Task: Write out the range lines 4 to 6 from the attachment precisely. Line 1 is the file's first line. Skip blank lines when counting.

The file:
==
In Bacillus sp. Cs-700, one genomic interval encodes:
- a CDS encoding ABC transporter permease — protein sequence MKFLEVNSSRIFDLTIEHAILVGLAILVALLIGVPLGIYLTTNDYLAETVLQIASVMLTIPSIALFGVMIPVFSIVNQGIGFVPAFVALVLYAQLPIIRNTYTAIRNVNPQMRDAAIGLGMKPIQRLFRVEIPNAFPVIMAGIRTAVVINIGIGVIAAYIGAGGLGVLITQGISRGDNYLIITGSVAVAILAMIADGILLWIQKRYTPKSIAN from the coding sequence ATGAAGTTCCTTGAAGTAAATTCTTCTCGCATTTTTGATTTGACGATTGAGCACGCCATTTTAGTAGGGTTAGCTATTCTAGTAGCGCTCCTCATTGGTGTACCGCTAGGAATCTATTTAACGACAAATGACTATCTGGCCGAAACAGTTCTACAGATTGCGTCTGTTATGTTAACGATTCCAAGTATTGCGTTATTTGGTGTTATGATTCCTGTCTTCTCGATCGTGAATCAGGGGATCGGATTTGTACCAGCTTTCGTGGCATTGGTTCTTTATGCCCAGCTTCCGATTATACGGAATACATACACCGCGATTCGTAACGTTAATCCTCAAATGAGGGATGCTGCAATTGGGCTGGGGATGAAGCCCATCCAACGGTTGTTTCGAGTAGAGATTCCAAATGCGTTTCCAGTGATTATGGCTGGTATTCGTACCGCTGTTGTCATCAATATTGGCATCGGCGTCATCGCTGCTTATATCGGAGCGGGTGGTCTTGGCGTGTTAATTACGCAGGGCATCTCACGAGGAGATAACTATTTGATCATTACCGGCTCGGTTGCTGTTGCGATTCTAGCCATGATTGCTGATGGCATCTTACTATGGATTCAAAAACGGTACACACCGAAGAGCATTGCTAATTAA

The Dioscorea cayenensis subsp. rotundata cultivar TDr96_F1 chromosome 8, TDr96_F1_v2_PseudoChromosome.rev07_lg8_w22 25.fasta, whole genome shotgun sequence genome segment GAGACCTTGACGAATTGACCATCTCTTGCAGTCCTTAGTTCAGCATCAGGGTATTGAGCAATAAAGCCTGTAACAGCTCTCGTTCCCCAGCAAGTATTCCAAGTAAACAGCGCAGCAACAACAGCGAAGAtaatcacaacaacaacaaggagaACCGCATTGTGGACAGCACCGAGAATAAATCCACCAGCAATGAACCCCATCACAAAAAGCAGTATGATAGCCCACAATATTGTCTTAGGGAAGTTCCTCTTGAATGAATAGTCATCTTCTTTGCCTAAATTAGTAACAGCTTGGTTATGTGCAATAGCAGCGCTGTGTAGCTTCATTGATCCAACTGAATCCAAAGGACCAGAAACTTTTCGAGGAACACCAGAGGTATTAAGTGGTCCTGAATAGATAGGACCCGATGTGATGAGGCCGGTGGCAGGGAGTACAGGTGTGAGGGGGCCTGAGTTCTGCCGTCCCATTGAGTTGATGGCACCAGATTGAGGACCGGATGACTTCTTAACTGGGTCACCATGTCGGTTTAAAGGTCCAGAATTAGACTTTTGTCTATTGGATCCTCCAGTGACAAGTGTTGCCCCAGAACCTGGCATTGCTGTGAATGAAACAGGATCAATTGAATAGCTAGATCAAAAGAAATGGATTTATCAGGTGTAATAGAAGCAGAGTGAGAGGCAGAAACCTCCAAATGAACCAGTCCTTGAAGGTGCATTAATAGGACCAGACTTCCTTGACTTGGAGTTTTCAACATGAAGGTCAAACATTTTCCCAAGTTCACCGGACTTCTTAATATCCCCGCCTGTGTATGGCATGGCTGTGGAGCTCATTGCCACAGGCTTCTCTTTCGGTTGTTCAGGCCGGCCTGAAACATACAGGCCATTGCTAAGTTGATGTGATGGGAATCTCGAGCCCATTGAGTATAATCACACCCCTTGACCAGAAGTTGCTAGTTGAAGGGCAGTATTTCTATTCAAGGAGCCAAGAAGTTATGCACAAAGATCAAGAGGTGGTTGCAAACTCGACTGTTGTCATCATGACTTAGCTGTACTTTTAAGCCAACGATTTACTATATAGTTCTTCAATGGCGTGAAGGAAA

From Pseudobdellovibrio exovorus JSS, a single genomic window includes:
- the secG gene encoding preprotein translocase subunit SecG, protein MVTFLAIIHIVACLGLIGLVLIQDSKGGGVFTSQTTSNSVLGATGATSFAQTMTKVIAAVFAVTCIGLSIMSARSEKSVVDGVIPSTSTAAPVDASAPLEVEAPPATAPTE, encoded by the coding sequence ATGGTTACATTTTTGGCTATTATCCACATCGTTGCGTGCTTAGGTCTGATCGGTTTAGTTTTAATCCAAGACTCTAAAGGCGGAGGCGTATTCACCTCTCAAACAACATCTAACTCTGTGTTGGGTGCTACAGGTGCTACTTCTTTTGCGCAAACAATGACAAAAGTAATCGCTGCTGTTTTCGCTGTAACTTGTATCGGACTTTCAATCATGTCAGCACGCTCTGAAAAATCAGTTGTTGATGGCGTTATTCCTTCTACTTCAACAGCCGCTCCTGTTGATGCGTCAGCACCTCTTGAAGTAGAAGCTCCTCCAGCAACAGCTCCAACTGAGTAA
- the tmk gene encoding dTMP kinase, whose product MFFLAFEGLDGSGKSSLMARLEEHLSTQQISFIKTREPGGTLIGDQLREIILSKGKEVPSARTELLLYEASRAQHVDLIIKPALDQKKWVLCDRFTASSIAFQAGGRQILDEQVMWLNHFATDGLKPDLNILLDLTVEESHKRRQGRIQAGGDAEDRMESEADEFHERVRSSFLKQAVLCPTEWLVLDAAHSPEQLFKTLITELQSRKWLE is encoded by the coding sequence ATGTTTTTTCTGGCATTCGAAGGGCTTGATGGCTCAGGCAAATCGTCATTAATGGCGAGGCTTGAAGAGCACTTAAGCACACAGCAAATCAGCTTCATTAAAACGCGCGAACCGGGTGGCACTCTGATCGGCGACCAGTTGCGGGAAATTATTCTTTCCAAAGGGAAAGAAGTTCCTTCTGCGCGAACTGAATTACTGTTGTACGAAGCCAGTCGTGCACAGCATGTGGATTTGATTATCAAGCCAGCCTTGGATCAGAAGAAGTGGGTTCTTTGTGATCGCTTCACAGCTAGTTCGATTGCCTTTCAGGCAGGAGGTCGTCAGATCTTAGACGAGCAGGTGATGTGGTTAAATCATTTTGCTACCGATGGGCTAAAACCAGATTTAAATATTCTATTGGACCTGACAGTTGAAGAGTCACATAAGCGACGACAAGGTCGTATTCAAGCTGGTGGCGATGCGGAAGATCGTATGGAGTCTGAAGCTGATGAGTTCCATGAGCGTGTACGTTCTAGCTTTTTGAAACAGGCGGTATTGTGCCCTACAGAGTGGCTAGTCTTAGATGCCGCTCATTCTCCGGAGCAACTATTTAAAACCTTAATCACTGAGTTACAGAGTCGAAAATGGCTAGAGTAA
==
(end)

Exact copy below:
From Pseudobdellovibrio exovorus JSS, a single genomic window includes:
- the secG gene encoding preprotein translocase subunit SecG, protein MVTFLAIIHIVACLGLIGLVLIQDSKGGGVFTSQTTSNSVLGATGATSFAQTMTKVIAAVFAVTCIGLSIMSARSEKSVVDGVIPSTSTAAPVDASAPLEVEAPPATAPTE, encoded by the coding sequence ATGGTTACATTTTTGGCTATTATCCACATCGTTGCGTGCTTAGGTCTGATCGGTTTAGTTTTAATCCAAGACTCTAAAGGCGGAGGCGTATTCACCTCTCAAACAACATCTAACTCTGTGTTGGGTGCTACAGGTGCTACTTCTTTTGCGCAAACAATGACAAAAGTAATCGCTGCTGTTTTCGCTGTAACTTGTATCGGACTTTCAATCATGTCAGCACGCTCTGAAAAATCAGTTGTTGATGGCGTTATTCCTTCTACTTCAACAGCCGCTCCTGTTGATGCGTCAGCACCTCTTGAAGTAGAAGCTCCTCCAGCAACAGCTCCAACTGAGTAA
- the tmk gene encoding dTMP kinase, whose product MFFLAFEGLDGSGKSSLMARLEEHLSTQQISFIKTREPGGTLIGDQLREIILSKGKEVPSARTELLLYEASRAQHVDLIIKPALDQKKWVLCDRFTASSIAFQAGGRQILDEQVMWLNHFATDGLKPDLNILLDLTVEESHKRRQGRIQAGGDAEDRMESEADEFHERVRSSFLKQAVLCPTEWLVLDAAHSPEQLFKTLITELQSRKWLE is encoded by the coding sequence ATGTTTTTTCTGGCATTCGAAGGGCTTGATGGCTCAGGCAAATCGTCATTAATGGCGAGGCTTGAAGAGCACTTAAGCACACAGCAAATCAGCTTCATTAAAACGCGCGAACCGGGTGGCACTCTGATCGGCGACCAGTTGCGGGAAATTATTCTTTCCAAAGGGAAAGAAGTTCCTTCTGCGCGAACTGAATTACTGTTGTACGAAGCCAGTCGTGCACAGCATGTGGATTTGATTATCAAGCCAGCCTTGGATCAGAAGAAGTGGGTTCTTTGTGATCGCTTCACAGCTAGTTCGATTGCCTTTCAGGCAGGAGGTCGTCAGATCTTAGACGAGCAGGTGATGTGGTTAAATCATTTTGCTACCGATGGGCTAAAACCAGATTTAAATATTCTATTGGACCTGACAGTTGAAGAGTCACATAAGCGACGACAAGGTCGTATTCAAGCTGGTGGCGATGCGGAAGATCGTATGGAGTCTGAAGCTGATGAGTTCCATGAGCGTGTACGTTCTAGCTTTTTGAAACAGGCGGTATTGTGCCCTACAGAGTGGCTAGTCTTAGATGCCGCTCATTCTCCGGAGCAACTATTTAAAACCTTAATCACTGAGTTACAGAGTCGAAAATGGCTAGAGTAA